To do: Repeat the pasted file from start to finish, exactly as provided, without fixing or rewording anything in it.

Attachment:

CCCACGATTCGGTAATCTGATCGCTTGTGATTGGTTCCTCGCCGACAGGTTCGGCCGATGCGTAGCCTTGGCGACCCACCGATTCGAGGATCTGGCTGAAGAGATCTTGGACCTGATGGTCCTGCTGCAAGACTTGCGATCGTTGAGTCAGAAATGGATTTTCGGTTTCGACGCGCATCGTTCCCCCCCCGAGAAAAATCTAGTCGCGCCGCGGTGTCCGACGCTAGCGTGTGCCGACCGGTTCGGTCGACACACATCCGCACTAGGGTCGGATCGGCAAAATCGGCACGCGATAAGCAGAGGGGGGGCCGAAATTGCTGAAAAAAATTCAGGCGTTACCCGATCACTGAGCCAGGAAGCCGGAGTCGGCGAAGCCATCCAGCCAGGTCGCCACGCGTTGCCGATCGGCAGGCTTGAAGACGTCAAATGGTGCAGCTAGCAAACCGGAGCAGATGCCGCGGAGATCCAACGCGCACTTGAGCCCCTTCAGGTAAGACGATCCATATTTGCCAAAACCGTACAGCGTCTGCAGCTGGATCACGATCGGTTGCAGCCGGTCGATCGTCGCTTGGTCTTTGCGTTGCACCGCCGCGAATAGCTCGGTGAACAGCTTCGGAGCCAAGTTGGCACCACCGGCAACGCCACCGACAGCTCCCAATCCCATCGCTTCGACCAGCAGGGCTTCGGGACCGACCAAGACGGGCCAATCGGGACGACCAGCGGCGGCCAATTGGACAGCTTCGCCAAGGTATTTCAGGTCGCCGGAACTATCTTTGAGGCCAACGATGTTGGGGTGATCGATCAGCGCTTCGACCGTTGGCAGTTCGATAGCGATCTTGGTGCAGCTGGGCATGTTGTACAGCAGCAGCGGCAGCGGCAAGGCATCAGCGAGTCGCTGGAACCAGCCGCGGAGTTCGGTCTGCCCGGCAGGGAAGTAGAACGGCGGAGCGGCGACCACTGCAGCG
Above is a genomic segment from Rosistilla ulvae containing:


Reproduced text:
CCCACGATTCGGTAATCTGATCGCTTGTGATTGGTTCCTCGCCGACAGGTTCGGCCGATGCGTAGCCTTGGCGACCCACCGATTCGAGGATCTGGCTGAAGAGATCTTGGACCTGATGGTCCTGCTGCAAGACTTGCGATCGTTGAGTCAGAAATGGATTTTCGGTTTCGACGCGCATCGTTCCCCCCCCGAGAAAAATCTAGTCGCGCCGCGGTGTCCGACGCTAGCGTGTGCCGACCGGTTCGGTCGACACACATCCGCACTAGGGTCGGATCGGCAAAATCGGCACGCGATAAGCAGAGGGGGGGCCGAAATTGCTGAAAAAAATTCAGGCGTTACCCGATCACTGAGCCAGGAAGCCGGAGTCGGCGAAGCCATCCAGCCAGGTCGCCACGCGTTGCCGATCGGCAGGCTTGAAGACGTCAAATGGTGCAGCTAGCAAACCGGAGCAGATGCCGCGGAGATCCAACGCGCACTTGAGCCCCTTCAGGTAAGACGATCCATATTTGCCAAAACCGTACAGCGTCTGCAGCTGGATCACGATCGGTTGCAGCCGGTCGATCGTCGCTTGGTCTTTGCGTTGCACCGCCGCGAATAGCTCGGTGAACAGCTTCGGAGCCAAGTTGGCACCACCGGCAACGCCACCGACAGCTCCCAATCCCATCGCTTCGACCAGCAGGGCTTCGGGACCGACCAAGACGGGCCAATCGGGACGACCAGCGGCGGCCAATTGGACAGCTTCGCCAAGGTATTTCAGGTCGCCGGAACTATCTTTGAGGCCAACGATGTTGGGGTGATCGATCAGCGCTTCGACCGTTGGCAGTTCGATAGCGATCTTGGTGCAGCTGGGCATGTTGTACAGCAGCAGCGGCAGCGGCAAGGCATCAGCGAGTCGCTGGAACCAGCCGCGGAGTTCGGTCTGCCCGGCAGGGAAGTAGAACGGCGGAGCGGCGACCACTGCAGCG
Above is a genomic segment from Rosistilla ulvae containing: